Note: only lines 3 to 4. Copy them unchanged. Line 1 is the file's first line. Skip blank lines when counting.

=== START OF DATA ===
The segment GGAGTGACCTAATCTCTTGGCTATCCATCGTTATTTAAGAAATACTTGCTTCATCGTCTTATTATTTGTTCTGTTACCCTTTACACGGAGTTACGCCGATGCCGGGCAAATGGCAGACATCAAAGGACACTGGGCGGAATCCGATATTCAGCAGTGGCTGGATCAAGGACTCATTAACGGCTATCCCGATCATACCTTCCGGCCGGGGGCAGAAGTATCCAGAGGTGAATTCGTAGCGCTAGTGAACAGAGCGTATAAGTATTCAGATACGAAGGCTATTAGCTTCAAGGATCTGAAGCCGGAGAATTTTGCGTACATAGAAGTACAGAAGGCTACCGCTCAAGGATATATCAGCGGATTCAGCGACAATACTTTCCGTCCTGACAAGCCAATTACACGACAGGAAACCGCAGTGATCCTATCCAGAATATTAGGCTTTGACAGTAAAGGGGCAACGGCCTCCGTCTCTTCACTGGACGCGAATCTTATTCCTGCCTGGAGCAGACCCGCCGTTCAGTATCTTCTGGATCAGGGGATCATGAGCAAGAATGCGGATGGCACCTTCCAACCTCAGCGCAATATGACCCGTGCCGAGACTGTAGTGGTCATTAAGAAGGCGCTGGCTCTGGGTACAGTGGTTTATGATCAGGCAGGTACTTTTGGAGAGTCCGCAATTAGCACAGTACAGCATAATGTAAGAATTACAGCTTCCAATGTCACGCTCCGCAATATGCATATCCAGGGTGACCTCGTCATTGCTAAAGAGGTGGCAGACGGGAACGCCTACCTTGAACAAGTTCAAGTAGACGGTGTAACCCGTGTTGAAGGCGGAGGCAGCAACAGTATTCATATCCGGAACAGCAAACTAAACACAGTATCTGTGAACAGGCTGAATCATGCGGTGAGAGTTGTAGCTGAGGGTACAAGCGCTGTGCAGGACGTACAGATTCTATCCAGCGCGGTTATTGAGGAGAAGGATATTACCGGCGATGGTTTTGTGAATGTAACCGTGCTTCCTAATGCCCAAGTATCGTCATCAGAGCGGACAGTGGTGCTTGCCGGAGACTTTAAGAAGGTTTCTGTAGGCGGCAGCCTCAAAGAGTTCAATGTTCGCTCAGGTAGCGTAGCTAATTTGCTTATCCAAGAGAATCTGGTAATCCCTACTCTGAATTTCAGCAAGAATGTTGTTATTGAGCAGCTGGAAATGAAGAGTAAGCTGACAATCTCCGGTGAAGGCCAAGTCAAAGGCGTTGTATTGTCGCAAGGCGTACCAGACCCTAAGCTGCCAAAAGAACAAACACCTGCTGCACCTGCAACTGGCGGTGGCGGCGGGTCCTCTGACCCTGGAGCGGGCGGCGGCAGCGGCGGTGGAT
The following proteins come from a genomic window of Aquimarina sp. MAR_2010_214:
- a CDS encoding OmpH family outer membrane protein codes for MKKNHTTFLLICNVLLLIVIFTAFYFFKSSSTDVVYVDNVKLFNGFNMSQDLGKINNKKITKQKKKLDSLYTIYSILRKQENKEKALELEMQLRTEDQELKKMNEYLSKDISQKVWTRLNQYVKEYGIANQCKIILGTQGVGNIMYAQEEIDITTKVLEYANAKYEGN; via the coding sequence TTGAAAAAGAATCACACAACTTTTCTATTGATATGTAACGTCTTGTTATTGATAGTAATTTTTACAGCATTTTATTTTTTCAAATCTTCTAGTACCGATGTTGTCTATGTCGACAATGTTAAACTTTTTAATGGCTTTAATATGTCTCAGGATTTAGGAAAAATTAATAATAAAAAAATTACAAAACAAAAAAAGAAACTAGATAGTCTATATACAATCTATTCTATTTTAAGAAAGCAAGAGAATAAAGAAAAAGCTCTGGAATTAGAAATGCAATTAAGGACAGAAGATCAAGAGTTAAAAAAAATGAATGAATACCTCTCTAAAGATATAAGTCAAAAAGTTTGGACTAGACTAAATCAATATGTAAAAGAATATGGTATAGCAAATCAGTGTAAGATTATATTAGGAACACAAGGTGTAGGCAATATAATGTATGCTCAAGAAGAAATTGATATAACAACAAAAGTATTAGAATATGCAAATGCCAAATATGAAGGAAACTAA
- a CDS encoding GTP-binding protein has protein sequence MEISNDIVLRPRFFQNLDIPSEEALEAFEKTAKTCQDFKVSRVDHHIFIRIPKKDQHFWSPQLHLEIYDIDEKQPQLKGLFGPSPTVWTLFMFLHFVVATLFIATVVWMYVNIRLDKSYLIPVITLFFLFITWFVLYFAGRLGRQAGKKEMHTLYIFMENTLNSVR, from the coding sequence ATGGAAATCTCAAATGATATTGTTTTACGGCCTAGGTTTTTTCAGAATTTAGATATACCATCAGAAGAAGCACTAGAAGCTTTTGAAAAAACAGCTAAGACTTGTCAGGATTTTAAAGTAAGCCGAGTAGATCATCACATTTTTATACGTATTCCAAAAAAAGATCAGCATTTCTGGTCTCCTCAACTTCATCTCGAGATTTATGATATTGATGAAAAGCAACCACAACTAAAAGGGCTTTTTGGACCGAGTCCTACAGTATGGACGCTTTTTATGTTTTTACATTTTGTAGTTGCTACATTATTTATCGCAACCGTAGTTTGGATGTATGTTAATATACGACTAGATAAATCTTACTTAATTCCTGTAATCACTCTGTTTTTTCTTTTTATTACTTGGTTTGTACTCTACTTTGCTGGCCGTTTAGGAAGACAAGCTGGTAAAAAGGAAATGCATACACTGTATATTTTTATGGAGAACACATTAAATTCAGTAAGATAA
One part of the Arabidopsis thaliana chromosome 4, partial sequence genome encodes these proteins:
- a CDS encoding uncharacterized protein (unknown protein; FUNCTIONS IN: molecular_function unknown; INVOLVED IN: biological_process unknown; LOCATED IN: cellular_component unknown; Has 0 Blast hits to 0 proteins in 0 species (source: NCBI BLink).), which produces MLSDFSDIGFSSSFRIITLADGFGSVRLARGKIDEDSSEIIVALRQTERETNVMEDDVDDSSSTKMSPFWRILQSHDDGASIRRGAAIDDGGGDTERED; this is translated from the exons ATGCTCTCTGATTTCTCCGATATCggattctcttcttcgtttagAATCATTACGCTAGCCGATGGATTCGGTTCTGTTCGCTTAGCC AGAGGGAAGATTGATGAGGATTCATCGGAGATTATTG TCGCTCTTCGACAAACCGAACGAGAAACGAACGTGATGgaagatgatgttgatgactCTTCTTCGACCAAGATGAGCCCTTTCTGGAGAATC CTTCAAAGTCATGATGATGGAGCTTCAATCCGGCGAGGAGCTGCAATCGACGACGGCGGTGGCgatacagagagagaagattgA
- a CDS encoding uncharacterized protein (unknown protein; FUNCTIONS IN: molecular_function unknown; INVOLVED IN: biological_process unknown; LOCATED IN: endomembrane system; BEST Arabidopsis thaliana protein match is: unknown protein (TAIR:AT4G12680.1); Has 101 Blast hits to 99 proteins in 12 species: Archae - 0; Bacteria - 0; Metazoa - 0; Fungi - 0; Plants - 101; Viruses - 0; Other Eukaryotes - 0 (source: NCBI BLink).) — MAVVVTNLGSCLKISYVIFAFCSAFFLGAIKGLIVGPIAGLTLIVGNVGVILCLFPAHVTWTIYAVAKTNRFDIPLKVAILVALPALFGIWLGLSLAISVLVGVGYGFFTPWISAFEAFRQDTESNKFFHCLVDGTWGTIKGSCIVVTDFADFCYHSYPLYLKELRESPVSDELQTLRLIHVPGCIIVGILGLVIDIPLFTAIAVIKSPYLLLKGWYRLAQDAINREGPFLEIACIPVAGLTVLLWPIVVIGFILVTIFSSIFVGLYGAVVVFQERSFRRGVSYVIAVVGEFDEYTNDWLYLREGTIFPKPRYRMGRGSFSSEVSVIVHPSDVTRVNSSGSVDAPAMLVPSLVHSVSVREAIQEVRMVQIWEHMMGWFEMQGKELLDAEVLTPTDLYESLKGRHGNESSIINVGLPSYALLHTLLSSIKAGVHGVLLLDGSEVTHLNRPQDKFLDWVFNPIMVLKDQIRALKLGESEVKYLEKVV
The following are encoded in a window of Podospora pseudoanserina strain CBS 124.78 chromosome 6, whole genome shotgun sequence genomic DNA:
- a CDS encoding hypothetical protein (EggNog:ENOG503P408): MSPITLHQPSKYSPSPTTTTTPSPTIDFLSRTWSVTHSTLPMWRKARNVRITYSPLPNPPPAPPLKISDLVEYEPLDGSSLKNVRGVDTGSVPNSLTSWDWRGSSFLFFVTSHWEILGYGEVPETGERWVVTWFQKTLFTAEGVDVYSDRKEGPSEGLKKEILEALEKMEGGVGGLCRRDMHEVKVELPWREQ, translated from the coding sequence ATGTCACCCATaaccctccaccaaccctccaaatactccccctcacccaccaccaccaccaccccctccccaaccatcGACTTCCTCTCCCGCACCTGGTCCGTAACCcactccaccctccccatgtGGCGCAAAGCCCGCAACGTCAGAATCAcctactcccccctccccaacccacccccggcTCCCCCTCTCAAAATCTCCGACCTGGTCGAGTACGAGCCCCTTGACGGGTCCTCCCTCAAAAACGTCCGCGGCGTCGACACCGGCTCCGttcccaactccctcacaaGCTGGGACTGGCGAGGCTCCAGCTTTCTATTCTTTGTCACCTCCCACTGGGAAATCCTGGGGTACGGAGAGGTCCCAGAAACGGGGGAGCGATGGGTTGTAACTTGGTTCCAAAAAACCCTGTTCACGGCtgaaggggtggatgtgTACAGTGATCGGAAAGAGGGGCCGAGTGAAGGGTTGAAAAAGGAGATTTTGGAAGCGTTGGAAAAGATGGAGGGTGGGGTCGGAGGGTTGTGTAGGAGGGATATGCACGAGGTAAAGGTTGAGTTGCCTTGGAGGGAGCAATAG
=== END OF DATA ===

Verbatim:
- a CDS encoding OmpH family outer membrane protein codes for MKKNHTTFLLICNVLLLIVIFTAFYFFKSSSTDVVYVDNVKLFNGFNMSQDLGKINNKKITKQKKKLDSLYTIYSILRKQENKEKALELEMQLRTEDQELKKMNEYLSKDISQKVWTRLNQYVKEYGIANQCKIILGTQGVGNIMYAQEEIDITTKVLEYANAKYEGN; via the coding sequence TTGAAAAAGAATCACACAACTTTTCTATTGATATGTAACGTCTTGTTATTGATAGTAATTTTTACAGCATTTTATTTTTTCAAATCTTCTAGTACCGATGTTGTCTATGTCGACAATGTTAAACTTTTTAATGGCTTTAATATGTCTCAGGATTTAGGAAAAATTAATAATAAAAAAATTACAAAACAAAAAAAGAAACTAGATAGTCTATATACAATCTATTCTATTTTAAGAAAGCAAGAGAATAAAGAAAAAGCTCTGGAATTAGAAATGCAATTAAGGACAGAAGATCAAGAGTTAAAAAAAATGAATGAATACCTCTCTAAAGATATAAGTCAAAAAGTTTGGACTAGACTAAATCAATATGTAAAAGAATATGGTATAGCAAATCAGTGTAAGATTATATTAGGAACACAAGGTGTAGGCAATATAATGTATGCTCAAGAAGAAATTGATATAACAACAAAAGTATTAGAATATGCAAATGCCAAATATGAAGGAAACTAA
- a CDS encoding GTP-binding protein has protein sequence MEISNDIVLRPRFFQNLDIPSEEALEAFEKTAKTCQDFKVSRVDHHIFIRIPKKDQHFWSPQLHLEIYDIDEKQPQLKGLFGPSPTVWTLFMFLHFVVATLFIATVVWMYVNIRLDKSYLIPVITLFFLFITWFVLYFAGRLGRQAGKKEMHTLYIFMENTLNSVR, from the coding sequence ATGGAAATCTCAAATGATATTGTTTTACGGCCTAGGTTTTTTCAGAATTTAGATATACCATCAGAAGAAGCACTAGAAGCTTTTGAAAAAACAGCTAAGACTTGTCAGGATTTTAAAGTAAGCCGAGTAGATCATCACATTTTTATACGTATTCCAAAAAAAGATCAGCATTTCTGGTCTCCTCAACTTCATCTCGAGATTTATGATATTGATGAAAAGCAACCACAACTAAAAGGGCTTTTTGGACCGAGTCCTACAGTATGGACGCTTTTTATGTTTTTACATTTTGTAGTTGCTACATTATTTATCGCAACCGTAGTTTGGATGTATGTTAATATACGACTAGATAAATCTTACTTAATTCCTGTAATCACTCTGTTTTTTCTTTTTATTACTTGGTTTGTACTCTACTTTGCTGGCCGTTTAGGAAGACAAGCTGGTAAAAAGGAAATGCATACACTGTATATTTTTATGGAGAACACATTAAATTCAGTAAGATAA